Still rankles me a little, though.

Being a more-or-less traditionalist when it comes to baseball, I am sad to see the death of the two separate and distinct major leagues. Really, that kicked in this year with the metastisization of the DH cancer to the National League, but the new schedule just underlines the point. The American and National Leagues are mere labels now, the slow merger into one entity (which began in the '90s) is complete. So that's one thing.

The other issue I have is how it affects my hometown Seattle Mariners.

Just by nature of geography, the Mariners already travel a lot more than most teams do. Occasionally a schedule will have the Oakland A's or the Not-Really-Los-Angeles-You-Don't-Fool-Me-I-Know-You-Play-in-Orange-County Angels traveling more miles over the course of the year, but usually it's the M's. Seattle is an isolated outpost far from every other team's home, it figures they'd have the biggest travel burden. So I was concerned that the new normal would eliminate road trips to California and Texas in favor of more east-coast trips, and adding even more travel to the already well-traveled Mariners could be detrimental. But that's not going to be the case.

Looking at the ’23 draft schedule I see the number of road trips remains the same at 11. The M's make five trips to the Eastern time zone (one of which is Cleveland after Chicago then home, not bad; another ends with a stopover in Oakland on the way home, which isn't great but is probably better than shoehorning that Oakland stop in elsewhere) and six to the Central, most of which are paired with Pacific Time stops on one end or the other. And there are no instances of backtracking weirdness like they had in 2019, when they had trips that went Seattle-Anaheim-Minneapolis-Oakland-Seattle and Seattle-Dallas/Ft. Worth-Chicago-Houston-Seattle. The closest one to something like that in the ’23 grid is Seattle-Kansas City-Houston-Chicago-Seattle, which seems not as dumb/wasteful. Otherwise, all of the trips make geographic sense; ideally, of course, you would pair the visit to Phoenix with a stop in San Diego or Anaheim instead of Minneapolis (July 24-30), play in San Francisco back-to-back with a stop in Oakland, and get the Rangers and Astros on one jaunt. But it's a mess getting every date to fall into place with 30 teams, so I guess this is OK.


All told, we get a season sum of 49,007 miles flown. More than this year's just-over 47,000 and last year's 48,400, but not as bad as I thought it'd be. In 2014, the Mariners' schedule had them flying 51,500 miles; I figured it would be that every year now. Glad to be wrong.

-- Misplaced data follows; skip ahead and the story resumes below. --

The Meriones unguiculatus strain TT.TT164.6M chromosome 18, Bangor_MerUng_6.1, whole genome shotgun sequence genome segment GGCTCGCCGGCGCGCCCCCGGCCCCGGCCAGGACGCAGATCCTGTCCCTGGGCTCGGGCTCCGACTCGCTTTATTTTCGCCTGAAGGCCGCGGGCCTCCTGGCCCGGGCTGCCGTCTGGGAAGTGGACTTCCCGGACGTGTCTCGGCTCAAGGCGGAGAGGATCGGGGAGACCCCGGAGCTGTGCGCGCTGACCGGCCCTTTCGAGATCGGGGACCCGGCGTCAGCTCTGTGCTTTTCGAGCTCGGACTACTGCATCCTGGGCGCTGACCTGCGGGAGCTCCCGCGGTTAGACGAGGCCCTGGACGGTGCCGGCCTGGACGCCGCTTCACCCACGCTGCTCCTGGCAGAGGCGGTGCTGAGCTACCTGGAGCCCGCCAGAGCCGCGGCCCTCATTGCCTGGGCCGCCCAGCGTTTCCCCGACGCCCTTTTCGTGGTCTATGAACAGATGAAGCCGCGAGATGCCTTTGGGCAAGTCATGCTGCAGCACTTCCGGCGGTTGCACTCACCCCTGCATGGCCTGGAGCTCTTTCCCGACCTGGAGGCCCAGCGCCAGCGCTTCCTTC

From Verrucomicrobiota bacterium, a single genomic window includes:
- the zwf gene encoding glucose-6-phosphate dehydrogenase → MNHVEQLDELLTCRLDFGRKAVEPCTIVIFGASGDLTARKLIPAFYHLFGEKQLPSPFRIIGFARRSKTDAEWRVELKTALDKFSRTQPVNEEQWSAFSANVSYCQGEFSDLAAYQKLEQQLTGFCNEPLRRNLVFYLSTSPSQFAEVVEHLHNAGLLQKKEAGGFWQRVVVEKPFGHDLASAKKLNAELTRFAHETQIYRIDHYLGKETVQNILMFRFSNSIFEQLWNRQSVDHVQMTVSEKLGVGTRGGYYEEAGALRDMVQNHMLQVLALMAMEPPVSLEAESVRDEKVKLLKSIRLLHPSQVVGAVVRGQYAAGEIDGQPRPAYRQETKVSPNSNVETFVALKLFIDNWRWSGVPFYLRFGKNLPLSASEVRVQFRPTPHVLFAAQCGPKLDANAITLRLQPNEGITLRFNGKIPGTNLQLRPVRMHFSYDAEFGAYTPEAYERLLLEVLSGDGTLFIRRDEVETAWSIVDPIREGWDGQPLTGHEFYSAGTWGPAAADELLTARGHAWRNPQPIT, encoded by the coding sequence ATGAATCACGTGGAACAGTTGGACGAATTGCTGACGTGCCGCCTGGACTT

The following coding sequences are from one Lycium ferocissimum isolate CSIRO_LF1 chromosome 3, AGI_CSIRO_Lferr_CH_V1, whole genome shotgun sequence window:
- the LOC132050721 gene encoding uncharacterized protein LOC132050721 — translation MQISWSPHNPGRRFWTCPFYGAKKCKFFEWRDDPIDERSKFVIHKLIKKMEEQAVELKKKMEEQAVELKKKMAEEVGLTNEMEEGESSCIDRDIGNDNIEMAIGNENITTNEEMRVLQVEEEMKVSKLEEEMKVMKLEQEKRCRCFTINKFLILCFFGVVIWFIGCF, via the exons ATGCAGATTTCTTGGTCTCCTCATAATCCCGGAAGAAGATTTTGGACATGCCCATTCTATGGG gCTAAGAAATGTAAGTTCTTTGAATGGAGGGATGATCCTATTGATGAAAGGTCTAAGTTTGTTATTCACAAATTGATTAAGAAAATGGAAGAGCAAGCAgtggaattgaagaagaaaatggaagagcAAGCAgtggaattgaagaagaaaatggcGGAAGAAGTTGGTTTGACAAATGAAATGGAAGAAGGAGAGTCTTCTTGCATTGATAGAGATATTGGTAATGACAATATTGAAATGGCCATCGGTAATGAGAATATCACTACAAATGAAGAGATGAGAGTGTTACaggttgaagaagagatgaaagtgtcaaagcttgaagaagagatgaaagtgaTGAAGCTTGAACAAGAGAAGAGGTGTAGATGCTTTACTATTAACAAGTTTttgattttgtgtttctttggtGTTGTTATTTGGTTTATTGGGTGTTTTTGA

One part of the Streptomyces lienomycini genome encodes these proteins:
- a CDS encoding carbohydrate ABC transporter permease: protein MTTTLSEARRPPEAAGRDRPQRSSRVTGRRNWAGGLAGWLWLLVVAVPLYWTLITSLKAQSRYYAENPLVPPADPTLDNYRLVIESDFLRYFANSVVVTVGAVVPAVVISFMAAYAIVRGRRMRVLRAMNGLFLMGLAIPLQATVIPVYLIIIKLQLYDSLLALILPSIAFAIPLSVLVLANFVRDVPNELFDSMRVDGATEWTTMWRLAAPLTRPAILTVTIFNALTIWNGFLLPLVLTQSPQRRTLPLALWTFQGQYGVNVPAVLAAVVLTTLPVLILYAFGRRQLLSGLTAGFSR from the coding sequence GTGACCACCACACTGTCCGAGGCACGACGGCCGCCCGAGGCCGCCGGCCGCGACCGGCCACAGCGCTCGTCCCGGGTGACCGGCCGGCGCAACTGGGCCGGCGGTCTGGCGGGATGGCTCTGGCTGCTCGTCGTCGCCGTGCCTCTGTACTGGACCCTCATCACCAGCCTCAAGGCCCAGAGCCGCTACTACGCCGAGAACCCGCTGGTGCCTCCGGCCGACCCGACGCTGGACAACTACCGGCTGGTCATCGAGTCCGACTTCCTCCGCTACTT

One other good thing: despite the news media calling it a "balanced schedule," it remains division-weighted, which I consider a necessity. For a while there, MLB used an actual balanced schedule (mostly) which made standings in a division artificial. At least this plan continues to make it meaningful to be a division champ. Now, if we could just get Commissioner Manfred and company to change the stupid new playoff format that lumps a division winner in with Wild Card teams to one that respects the division flag...

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My Favorite Marti—er, Mariner

Sam Haggerty steals a base against the Angels

Not long ago, on a day like this I would be spending a couple of hours writing an opposition primer for the series the Seattle Mariners are about to embark on for grandsalami.net. And then three or four people might read part of it. Wasn't a good ROI, if you will, which is why I'm not doing that today in advance of the Mariners' three-game set in Oakland vs. the Athletics.

But this is a landmark year for the M's and I'm following closely even if I'm not keeping up that site. Currently in position to make the postseason for the first time in more than 20 years, the Mariners have been fun to watch. Also frustrating to watch. Because they are still the Mariners, managed by a guy (Scott Servais) that by all accounts is outstanding when it comes to keeping up morale and handling all the egos but by all observable evidence is, shall we say, intellectually challenged when it comes to actual baseball strategy. But thanks in large part to personnel moves made by Servais' boss, Jerry Dipoto—and by a new rule in Major League Baseball that I do not like but works to advantage here, a limit on the number of pitchers a team can carry—Servias' strategic deficiencies have been minimized and the team is flourishing. (Relatively speaking.)

Having just swept the hapless Los Angeles Angels of Orange County Not Really Los Angeles at All, the Mariners play their next five games against teams at the bottom of the standings, Oakland (43-76) and Washington (40-80). Those two are in a race to see which will be the first of the 30 MLB clubs to be eliminated from playoff contention, so it looks like a good next few days.

Especially since there was a personnel move I expected to be made that wasn't.

The M's had been enduring a number of injuries and absences for much of the year and now everyone (mostly) is healthy again, which created a roster crunch. Some guys were going to have to be sent down or let go, and based on Servais' history with various players I thought that infielder Abraham "Fatty Tuna" Toro would remain with the team despite his near-uselessness this season, while utilityman Sam Haggerty, who had already been relegated to the minor leagues twice this year, would again be demoted. Because history.

Instead, Fatty Tuna got optioned out. I mean, that should have happened months ago, but instead Servais kept putting him in the starting lineup to provide a black hole in the order (.180/.239/.322 batting line in 84 games) while Sammy and his .369 on-base percentage stayed at Triple-A until the end of June.